IT: How did you find the course? Was it as you expected it to be?

Neil Thomsett: I’ve done one year of a two-year course, next December we’ll be graduation. But I think the biggest takeaway, and the most surprising thing that I’ve found is how it’s enabled me to really build my network with my peers. Being introduced to a group of 20 other people that are at the same sort of level of view as you within another broker, facing the same challenges, being able to share those challenges, and talk about how you got through some of them. I think that’s been just as useful as the course content itself. If someone’s having a problem they can throw it out there to the rest of the group. We don’t just wait until the next time we meet up to interact with each other, and that’s been so, so useful.

It’s something that’s quite hard to achieve in the broking world, because we can be quite intolerant, internally focused, and not have that opportunity to chat openly with our peers. And then the course itself, presenting as we did in a Dragon’s Den-style pitch, which really pushed us out of our comfort zone, but in a safe environment.

IT: If you were starting the course again, is there anything from the first day you would have thought about differently or done differently?

Neil Thomsett: I was very lucky in that I knew a couple of the people that made it into the first cohort, and I asked them the same questions. They were very open about getting involved straight away. It’s one of those clichés where you get out of it what you put in, and so I did my best to do that part. I could have done a bit more of it, and gotten more involved from the outset. That’s something personally; I wish I had done a bit more; been a bit more willing to step up when volunteers were asked for to speak and things like that.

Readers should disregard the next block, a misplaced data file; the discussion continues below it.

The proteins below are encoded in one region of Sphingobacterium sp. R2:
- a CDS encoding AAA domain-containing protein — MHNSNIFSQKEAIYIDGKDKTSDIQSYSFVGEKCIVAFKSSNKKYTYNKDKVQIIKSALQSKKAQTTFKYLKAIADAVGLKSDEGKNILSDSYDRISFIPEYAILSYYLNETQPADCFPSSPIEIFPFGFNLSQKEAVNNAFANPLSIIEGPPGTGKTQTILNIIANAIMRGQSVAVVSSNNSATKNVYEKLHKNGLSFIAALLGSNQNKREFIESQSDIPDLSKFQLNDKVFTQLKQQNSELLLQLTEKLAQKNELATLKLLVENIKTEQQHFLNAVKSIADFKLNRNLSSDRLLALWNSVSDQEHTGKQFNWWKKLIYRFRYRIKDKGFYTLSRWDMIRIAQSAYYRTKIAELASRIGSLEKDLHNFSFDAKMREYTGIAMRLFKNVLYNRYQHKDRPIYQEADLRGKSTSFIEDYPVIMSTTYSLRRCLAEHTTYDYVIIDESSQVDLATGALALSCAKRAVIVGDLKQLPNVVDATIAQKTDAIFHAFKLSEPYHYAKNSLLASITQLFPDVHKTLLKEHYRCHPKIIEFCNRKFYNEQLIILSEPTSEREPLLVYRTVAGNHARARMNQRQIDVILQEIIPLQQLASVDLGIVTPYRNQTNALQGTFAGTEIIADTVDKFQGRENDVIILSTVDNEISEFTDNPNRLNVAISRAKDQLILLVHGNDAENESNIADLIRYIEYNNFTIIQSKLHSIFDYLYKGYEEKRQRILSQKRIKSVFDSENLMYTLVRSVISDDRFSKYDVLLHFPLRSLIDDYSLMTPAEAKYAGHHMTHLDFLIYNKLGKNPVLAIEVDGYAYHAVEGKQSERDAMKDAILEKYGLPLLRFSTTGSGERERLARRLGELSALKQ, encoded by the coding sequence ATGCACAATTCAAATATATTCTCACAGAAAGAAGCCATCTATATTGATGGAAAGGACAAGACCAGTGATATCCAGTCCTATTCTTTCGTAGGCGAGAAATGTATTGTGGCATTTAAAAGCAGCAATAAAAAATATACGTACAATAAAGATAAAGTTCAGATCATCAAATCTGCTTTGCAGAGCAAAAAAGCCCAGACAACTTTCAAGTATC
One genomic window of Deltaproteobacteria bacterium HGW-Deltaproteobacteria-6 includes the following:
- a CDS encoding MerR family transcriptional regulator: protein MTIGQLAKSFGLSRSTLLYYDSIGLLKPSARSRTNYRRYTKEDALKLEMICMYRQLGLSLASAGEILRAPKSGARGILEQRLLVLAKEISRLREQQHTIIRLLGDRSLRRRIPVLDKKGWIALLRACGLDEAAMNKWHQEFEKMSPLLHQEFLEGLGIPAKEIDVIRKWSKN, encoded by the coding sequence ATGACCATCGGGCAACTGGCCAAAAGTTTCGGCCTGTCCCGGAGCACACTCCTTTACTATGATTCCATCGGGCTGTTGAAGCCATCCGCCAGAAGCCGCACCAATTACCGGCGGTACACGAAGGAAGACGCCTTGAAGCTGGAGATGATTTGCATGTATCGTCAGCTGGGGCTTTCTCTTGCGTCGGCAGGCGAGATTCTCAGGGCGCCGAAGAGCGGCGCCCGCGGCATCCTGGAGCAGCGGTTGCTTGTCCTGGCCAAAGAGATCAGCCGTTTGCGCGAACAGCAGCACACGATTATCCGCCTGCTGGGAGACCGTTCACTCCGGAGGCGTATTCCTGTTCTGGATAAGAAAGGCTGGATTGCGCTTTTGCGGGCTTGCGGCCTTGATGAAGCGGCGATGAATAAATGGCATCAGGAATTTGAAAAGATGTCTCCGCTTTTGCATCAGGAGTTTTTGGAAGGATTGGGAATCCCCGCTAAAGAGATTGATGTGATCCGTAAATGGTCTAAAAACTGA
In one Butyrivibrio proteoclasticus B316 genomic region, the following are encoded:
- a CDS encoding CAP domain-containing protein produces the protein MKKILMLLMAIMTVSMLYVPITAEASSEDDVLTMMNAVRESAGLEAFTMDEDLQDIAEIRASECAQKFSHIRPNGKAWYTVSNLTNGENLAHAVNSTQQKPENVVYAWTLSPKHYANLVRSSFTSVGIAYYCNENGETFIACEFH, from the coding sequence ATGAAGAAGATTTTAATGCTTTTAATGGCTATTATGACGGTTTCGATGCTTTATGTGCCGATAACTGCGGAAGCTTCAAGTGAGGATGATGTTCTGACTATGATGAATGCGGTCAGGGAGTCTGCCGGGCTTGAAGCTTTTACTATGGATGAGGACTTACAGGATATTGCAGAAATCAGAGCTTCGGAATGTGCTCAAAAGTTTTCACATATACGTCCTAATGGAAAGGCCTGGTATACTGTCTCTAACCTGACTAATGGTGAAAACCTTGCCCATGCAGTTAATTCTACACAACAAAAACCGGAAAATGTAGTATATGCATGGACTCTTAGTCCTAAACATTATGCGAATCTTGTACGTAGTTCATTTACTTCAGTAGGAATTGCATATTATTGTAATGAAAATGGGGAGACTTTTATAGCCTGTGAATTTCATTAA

IT: How did you manage to do your day job at the same time as focusing on the FLP, and your CII qualification?

Neil Thomsett: It was totally insane, because I passed my CII diploma in the summer as well. I’ve been studying for my diploma, being on FLP, with two young kids. It involved a bit of burning the midnight oil, a bit of working on lunch breaks.

I’ve been fortunate that the business has been great. As soon as I said I wanted to do this and it would be a couple of days every other month that I’ll be committing, they said: ’Absolutely fine! We understand that you’re a future board member we want you to take this opportunity, and really make use of it, because it will benefit the business in the long run.’

IT: What are your long term career plans? What’s your long term objective for your professional development?

Neil Thomsett: The original plan that I’d discussed with Anthony Adler was that I would eventually step up to the board, and at the end of the course when I graduate, that would be the ideal time to do that. 

And as a lot of those responsibilities do fall - especially when it comes to client money - into my remit, I was actually offered a position on the board [in early December].

IT: Congratulations! How has it been so far?

Neil Thomsett: This happened a bit sooner than we expected, in terms of the grand plan, but I think it just goes to show that taking these things on, being involved in FLP, has been the sort of thing that’s pushed it forward in terms of the timescales. I am really proud to take on that responsibility. I’m committed for the next 10 years; we’re looking to grow towards our first 30 million GWP.

About the Aviva Future Leader Programme

The FLP was set up to champion and protect the future of regional broking. It aims to empower and upskill the next generation of leaders within regional broking businesses, giving them the training and support required to help maximise their potential to create and maintain successful brokerages.

Designed in conjunction with industry veteran Andrew Scott, former chairman of Aston Scott Group, the two year programme combines bi-monthly workshop events, on-line learning material and experience days. 

Part of the remit is to improve leadership skills, as well as tackle the stresses and strains of being a business owner. It also deals with isolation, wellbeing of staff, business planning and finance, among other things.